Well! The Washington Post is finally getting around to covering what I call Swiftgate, the controversy over Democratic presidential candidate John F. Kerry’s four-month tour of duty as a riverboat commander in Vietnam.
Like most of the other liberal major media, the Post for weeks ignored the emergence of Swift Boat Veterans for Truth, a group of other commanders and seamen of the Swift Boats who maintain that Kerry grossly exaggerated his heroism during those months, and also the publication of former Swift Boat commander and Veterans for Truth Member John O’Neill’s best-selling Unfit for Command, which makes the same point about Kerry’s service. The controversy, including the Kerry campaign’s efforts to squelch TV ads for the book, has swirled around the blogosphere (Captain Ed’s Captain’s Quarters blog is a good place to start), but nary a word was heard from the print media until–Kerry and his supporter started to fight back That means the stories, suddenly emerging this week, are mostly poor-victim-me stories about Kerry instead of stories about the Swiftees’ allegations themselves.
For example, here’s the headline of today’s Washington Post article about Swiftgate: “Kerry Says Group is a Front for Bush.” The lead sentence describes the Veterans for Truth as “Republican-funded” (so who else is going to fund it–Democrats?). And then we hear from Kerry himself:
“The president ‘wants them to do his dirty work,’ Kerry said.”
And then, a Swift Boat simile from the mouth of the war hero himself, defending himself as having honestly earned his Bronze Star and three Purple Hearts for his tour of duty:
“More than 30 years ago, I learned an important lesson. When you’re under attack, the best thing to do is turn your boat into the attack.”
So far, though, Kerry’s boat seems to be turned, not at the specifics of the vets’ claims but at Behind-the-Scenes Skipper G.W. Bush. The reason why Kerry claims that Bush is secretly running Bush hasn’t condemned the group–although he has very strongly denied that his campaign has any ties to it or O’Neill’s book. It’s OK, however, for the Kerry campaign not to have to denounce, say, the Bush-is-Hitler-mongering Moveon.org or Michael Moore’s well-timed Fahrenheit 9/11, both of which are dedicated to getting John F. Kerry into the White House in November.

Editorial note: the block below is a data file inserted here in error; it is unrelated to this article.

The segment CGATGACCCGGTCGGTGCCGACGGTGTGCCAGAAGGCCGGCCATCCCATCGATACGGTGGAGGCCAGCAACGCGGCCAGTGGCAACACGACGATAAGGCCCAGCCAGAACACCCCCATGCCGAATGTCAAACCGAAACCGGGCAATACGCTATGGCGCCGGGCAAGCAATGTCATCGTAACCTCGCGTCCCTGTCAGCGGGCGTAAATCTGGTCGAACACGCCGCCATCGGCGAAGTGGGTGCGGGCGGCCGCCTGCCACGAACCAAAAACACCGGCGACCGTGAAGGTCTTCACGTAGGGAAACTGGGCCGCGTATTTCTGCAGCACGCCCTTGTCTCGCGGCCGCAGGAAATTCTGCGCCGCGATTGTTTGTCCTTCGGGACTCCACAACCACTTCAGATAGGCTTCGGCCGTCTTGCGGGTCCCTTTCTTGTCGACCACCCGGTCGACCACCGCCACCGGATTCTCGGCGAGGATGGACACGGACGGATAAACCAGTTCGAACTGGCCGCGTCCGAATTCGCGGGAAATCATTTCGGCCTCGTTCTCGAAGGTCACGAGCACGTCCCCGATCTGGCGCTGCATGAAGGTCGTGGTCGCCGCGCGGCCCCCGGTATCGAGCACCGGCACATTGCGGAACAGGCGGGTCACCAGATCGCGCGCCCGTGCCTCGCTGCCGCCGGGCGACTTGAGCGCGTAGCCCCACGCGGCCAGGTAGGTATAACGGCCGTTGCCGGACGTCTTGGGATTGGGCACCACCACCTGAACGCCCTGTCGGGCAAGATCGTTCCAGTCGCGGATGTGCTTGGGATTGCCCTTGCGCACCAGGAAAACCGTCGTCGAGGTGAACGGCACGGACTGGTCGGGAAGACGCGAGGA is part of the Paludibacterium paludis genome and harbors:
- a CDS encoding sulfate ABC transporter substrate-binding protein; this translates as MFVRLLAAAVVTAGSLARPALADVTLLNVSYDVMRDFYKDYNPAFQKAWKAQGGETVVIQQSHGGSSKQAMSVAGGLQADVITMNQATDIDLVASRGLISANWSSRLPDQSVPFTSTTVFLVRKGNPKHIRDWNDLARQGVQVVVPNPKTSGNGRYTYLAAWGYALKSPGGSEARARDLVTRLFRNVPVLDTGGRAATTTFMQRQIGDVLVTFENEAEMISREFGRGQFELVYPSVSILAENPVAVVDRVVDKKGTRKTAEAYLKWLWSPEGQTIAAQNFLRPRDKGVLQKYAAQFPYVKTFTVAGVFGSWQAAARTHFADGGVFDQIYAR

Nonetheless, Post reporters Lois Roman and Jim VandeHei are honest enough to include these nuggets of news way down in their story:
“While Kerry struck back at the group, he did not address some of the accusations, including the charge that he lied about crossing into Cambodia on Christmas Eve 1968. Kerry, in a statement, maintains he was in Cambodia while serving in Vietnam but does not state that it was on that date.”
And here’s another:
“During the week ending Aug. 8, 966,000 people visited the anti-Kerry group’s Web site, 34,000 fewer than those who visited Kerry’s official site, according to Nielsen/Net Ratings. The new CBS poll found Kerry winning 37 percent of veterans’ votes to Bush’s 55 percent. (The two were tied at 46 percent after last month’s Democratic National Convention, where Kerry highlighted his service.)”
And here’s yet another:
“Yet many of the veterans affiliated with the anti-Kerry effort do not have obvious relationships with the Bush campaign, nor do some of its donors.”
And fortunately, the Kerry campaign’s efforts to cow the media into refusing to run the Veterans for Truth ads doesn’t seem to have been especially effective. As Romano and VandeHei report, the ads have so far run on the Internet, on the 24-hour cable channels, and even, most recently on major TV networks and newspapers.
So, Commander Kerry, let the debate start!